When traveling by commercial, low-cost airplane flights to a location, they frequently make a "stop in the middle" for some reason, forcing all the passengers to exit the plane, wait around at or near the airport, and then board another plane, possibly many hours of waiting in between
Flights don't just stop "for some reason" as if it's some kind of mystery. Time the plane is on the ground is time it's not carrying passengers, and therefore not making the airline any money. There are always specific reasons to stop. Sometimes particularly long routes will have stops for fuel, and there are even some flights which serve multiple destinations in much the same way as a bus or train, but those stops are generally rather short. Far more often, the reason is that you're talking about several different flights. For example, Swiss don't fly from Hamburg to Barcelona, but they do fly from Hamburg to Zurich and from Zurich to Barcelona. So if you're in Hamburg and you want to go to Barcelona, they'll be perfectly happy to sell you a ticket from Hamburg to Barcelona via Zurich. Passengers might choose that option because it's cheaper, or at a more convenient time, than flying direct (or, with other destinations, because there are no direct flights available).
During this time, as I understand it, the passengers/travelers are allowed to freely exit the airport and go around town in whatever city in whatever country they are "middle-stopping" at, as long as they come back in time for the next departure?
Yes, as long as you comply with the standard immigration requirements (depending on nationality you might need a visa, for example).
Isn't this a bit strange security-wise, considering the rigorous security (or perceived security) measures they have when you actually board a plane or (I thought) exit the airport to enter the country/city?
When you leave, you go through the same immigration procedures as the people who have that airport as their final destination. When you return to the airport you go through exactly the same security as all the people who are preparing to board their first flight. At many airports that means that while you are allowed to leave between flights, there's no point unless you have at least 4-5 hours (or even more in some cases) between flights.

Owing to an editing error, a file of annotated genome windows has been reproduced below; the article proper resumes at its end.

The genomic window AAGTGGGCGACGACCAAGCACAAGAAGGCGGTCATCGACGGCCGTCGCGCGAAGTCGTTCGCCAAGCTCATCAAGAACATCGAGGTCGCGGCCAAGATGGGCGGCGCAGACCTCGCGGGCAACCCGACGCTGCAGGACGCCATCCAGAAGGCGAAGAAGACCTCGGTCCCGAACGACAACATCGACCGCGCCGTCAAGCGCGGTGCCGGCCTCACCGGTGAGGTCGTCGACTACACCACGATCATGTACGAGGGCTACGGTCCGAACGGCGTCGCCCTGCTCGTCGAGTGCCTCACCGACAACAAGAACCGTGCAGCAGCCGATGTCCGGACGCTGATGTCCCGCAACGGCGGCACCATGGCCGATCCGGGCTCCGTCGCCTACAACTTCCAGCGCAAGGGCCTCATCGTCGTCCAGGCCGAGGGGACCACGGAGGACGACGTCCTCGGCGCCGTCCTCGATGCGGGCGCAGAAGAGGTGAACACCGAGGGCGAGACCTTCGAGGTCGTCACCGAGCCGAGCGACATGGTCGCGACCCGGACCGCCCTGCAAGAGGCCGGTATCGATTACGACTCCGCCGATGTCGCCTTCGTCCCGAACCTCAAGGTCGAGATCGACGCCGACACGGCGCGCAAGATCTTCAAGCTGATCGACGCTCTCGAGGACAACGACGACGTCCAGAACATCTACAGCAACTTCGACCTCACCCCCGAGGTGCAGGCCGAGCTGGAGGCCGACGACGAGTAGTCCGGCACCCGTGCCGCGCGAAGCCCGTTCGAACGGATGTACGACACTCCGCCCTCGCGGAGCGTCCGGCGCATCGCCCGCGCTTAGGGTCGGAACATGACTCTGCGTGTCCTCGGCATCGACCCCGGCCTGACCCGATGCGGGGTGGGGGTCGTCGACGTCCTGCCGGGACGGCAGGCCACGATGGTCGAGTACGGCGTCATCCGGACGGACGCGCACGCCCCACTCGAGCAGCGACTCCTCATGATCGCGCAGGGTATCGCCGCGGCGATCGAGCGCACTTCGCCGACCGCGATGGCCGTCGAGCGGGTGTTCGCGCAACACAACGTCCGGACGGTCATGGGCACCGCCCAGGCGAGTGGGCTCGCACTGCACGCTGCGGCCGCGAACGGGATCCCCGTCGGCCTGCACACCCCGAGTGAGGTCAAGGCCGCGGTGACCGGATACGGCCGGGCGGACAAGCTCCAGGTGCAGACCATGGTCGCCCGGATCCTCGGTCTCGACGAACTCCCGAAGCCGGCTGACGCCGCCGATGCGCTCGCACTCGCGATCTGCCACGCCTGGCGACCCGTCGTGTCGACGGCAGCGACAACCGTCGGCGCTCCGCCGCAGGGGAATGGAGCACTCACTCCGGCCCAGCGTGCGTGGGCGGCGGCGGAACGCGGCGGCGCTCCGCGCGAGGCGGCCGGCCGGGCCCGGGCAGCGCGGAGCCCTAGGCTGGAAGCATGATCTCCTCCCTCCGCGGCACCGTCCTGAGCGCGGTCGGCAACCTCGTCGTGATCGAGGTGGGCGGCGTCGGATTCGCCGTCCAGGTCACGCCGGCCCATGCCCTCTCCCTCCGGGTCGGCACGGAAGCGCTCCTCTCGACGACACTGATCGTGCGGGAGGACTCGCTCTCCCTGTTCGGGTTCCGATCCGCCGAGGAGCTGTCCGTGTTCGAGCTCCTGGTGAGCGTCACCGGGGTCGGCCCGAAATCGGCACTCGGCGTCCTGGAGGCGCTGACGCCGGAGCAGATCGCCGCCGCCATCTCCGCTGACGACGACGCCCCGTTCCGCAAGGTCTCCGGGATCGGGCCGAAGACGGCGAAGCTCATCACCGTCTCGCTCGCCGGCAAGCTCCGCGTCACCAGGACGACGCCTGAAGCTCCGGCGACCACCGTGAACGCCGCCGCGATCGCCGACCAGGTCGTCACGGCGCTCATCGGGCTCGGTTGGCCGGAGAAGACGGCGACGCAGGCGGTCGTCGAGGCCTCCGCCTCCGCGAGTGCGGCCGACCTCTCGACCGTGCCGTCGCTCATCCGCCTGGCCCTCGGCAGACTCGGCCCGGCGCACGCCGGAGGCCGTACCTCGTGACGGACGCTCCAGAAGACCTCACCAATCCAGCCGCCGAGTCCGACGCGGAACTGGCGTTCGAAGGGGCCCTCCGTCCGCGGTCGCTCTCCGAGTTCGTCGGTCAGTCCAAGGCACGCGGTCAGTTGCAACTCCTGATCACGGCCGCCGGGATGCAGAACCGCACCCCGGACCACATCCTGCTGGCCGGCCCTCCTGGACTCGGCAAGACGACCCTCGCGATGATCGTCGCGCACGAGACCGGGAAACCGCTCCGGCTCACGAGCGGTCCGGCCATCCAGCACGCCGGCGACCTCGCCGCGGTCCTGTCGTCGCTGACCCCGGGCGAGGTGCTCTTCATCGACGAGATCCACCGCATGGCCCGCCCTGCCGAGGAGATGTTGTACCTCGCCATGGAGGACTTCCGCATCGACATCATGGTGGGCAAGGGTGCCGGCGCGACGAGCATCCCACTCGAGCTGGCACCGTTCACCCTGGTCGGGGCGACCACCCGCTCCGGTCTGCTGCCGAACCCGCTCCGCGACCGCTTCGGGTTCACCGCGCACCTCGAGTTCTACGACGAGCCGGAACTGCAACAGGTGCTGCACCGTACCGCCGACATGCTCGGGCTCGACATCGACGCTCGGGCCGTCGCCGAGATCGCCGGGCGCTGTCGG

But how is this possible? I thought airports and harbors these days had tons of "security theatre" nonsense, with tons of "red tape", making it an absolute pain to deal with, and something to avoid at any cost? Or is this somehow ignored for cruise ship people? They just show their wrist band and the people go: "Sure! Enjoy your few hours here!"?
See this link posted by @Traveller in the comments for an example of how immigration requirements are handled on cruises. The details will vary between operators and destinations, but it's broadly the same thing: passengers have to supply the cruise operator with details of their passport and other required documentation. The cruise operator makes those details available to immigration at the cruise's destinations. The passenger's documents are checked when they first arrive at the departure terminal to make sure they have the documents they claim. If you don't have the documents required to enter the cruise destinations, you won't be allowed on board.
At the destinations, people don't typically need to pass immigration, as checks are performed remotely based on the documents which were already collected. On returning to the ship, each operator will use different techniques but there's an ID check of some sort to ensure that you are indeed one of the ship's passengers.
And the same goes for airports when they "stop-in-between"? If so, why is security vastly different for people who (maybe) will only stay there for a few hours?
As I said earlier, you face the same security procedures on your way in and out of the airport as all the people who are just taking one flight.
Can't they also hurry up and commit all kinds of crimes in those hours? I don't get it.
Can't you just commit all kinds of crimes in the few hours before taking your first flight of the day? I don't get what you think stopovers have to do with this.
Something about this doesn't add up to me. It seems like you can "trick" or "bypass" your way into visiting all kinds of places just by taking a cruise or flying cheaply (the flights that stop on the way seem vastly less expensive money-wise), but something tells me that they must have thought of something which I haven't.
Buying tickets to places is not "tricking" your way into visiting them. Visiting multiple places is literally the entire point of a cruise (ok, sure, it's not the entire point - but it's generally a major selling point and the primary purpose for many passengers). With flights, stopovers are often just an irritation that you put up with because it saves money or avoids having to waking up at 3am. But yes, occasionally it can be a nice bonus to have a few hours to explore somewhere.